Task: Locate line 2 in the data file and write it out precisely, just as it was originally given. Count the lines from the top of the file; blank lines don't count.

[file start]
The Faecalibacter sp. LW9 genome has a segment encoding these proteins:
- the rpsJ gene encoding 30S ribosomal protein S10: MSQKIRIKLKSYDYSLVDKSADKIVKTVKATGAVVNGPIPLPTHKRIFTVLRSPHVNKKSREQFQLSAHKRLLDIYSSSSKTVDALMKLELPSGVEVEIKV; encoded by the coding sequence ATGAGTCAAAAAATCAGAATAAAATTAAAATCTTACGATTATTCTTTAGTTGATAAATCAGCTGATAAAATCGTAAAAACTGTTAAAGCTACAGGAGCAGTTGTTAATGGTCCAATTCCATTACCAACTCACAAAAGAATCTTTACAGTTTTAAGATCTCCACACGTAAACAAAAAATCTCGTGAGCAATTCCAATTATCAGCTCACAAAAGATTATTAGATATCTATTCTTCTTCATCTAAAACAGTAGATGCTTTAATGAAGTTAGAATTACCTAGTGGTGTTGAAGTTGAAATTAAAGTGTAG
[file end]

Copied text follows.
- the rpsJ gene encoding 30S ribosomal protein S10: MSQKIRIKLKSYDYSLVDKSADKIVKTVKATGAVVNGPIPLPTHKRIFTVLRSPHVNKKSREQFQLSAHKRLLDIYSSSSKTVDALMKLELPSGVEVEIKV; encoded by the coding sequence ATGAGTCAAAAAATCAGAATAAAATTAAAATCTTACGATTATTCTTTAGTTGATAAATCAGCTGATAAAATCGTAAAAACTGTTAAAGCTACAGGAGCAGTTGTTAATGGTCCAATTCCATTACCAACTCACAAAAGAATCTTTACAGTTTTAAGATCTCCACACGTAAACAAAAAATCTCGTGAGCAATTCCAATTATCAGCTCACAAAAGATTATTAGATATCTATTCTTCTTCATCTAAAACAGTAGATGCTTTAATGAAGTTAGAATTACCTAGTGGTGTTGAAGTTGAAATTAAAGTGTAG